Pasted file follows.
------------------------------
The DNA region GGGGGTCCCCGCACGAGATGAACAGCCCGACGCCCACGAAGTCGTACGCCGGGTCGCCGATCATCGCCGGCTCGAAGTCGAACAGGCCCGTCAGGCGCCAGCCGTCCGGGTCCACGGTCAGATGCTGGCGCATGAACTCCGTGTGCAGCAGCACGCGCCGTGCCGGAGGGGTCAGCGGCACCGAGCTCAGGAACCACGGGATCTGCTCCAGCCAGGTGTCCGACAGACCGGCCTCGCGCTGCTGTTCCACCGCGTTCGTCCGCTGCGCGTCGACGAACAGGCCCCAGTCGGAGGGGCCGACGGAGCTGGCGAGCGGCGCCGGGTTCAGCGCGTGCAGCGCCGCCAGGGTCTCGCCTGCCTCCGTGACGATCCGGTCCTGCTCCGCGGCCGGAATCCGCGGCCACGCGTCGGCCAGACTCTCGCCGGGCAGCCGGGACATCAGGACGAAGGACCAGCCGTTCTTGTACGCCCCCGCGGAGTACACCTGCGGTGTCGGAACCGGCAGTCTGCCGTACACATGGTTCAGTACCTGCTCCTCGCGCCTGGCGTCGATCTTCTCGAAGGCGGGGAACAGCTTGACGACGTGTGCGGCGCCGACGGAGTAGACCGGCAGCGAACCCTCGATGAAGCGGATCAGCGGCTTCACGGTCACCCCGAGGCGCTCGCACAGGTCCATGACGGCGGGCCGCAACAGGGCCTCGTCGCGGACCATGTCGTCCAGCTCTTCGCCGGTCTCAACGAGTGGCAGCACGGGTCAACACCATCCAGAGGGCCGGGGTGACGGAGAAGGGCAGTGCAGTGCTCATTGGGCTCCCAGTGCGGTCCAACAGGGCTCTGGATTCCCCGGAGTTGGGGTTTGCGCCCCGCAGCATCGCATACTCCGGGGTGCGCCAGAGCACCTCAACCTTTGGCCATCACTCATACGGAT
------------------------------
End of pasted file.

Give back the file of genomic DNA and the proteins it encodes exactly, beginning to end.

The DNA region GGGGGTCCCCGCACGAGATGAACAGCCCGACGCCCACGAAGTCGTACGCCGGGTCGCCGATCATCGCCGGCTCGAAGTCGAACAGGCCCGTCAGGCGCCAGCCGTCCGGGTCCACGGTCAGATGCTGGCGCATGAACTCCGTGTGCAGCAGCACGCGCCGTGCCGGAGGGGTCAGCGGCACCGAGCTCAGGAACCACGGGATCTGCTCCAGCCAGGTGTCCGACAGACCGGCCTCGCGCTGCTGTTCCACCGCGTTCGTCCGCTGCGCGTCGACGAACAGGCCCCAGTCGGAGGGGCCGACGGAGCTGGCGAGCGGCGCCGGGTTCAGCGCGTGCAGCGCCGCCAGGGTCTCGCCTGCCTCCGTGACGATCCGGTCCTGCTCCGCGGCCGGAATCCGCGGCCACGCGTCGGCCAGACTCTCGCCGGGCAGCCGGGACATCAGGACGAAGGACCAGCCGTTCTTGTACGCCCCCGCGGAGTACACCTGCGGTGTCGGAACCGGCAGTCTGCCGTACACATGGTTCAGTACCTGCTCCTCGCGCCTGGCGTCGATCTTCTCGAAGGCGGGGAACAGCTTGACGACGTGTGCGGCGCCGACGGAGTAGACCGGCAGCGAACCCTCGATGAAGCGGATCAGCGGCTTCACGGTCACCCCGAGGCGCTCGCACAGGTCCATGACGGCGGGCCGCAACAGGGCCTCGTCGCGGACCATGTCGTCCAGCTCTTCGCCGGTCTCAACGAGTGGCAGCACGGGTCAACACCATCCAGAGGGCCGGGGTGACGGAGAAGGGCAGTGCAGTGCTCATTGGGCTCCCAGTGCGGTCCAACAGGGCTCTGGATTCCCCGGAGTTGGGGTTTGCGCCCCGCAGCATCGCATACTCCGGGGTGCGCCAGAGCACCTCAACCTTTGGCCATCACTCATACGGAT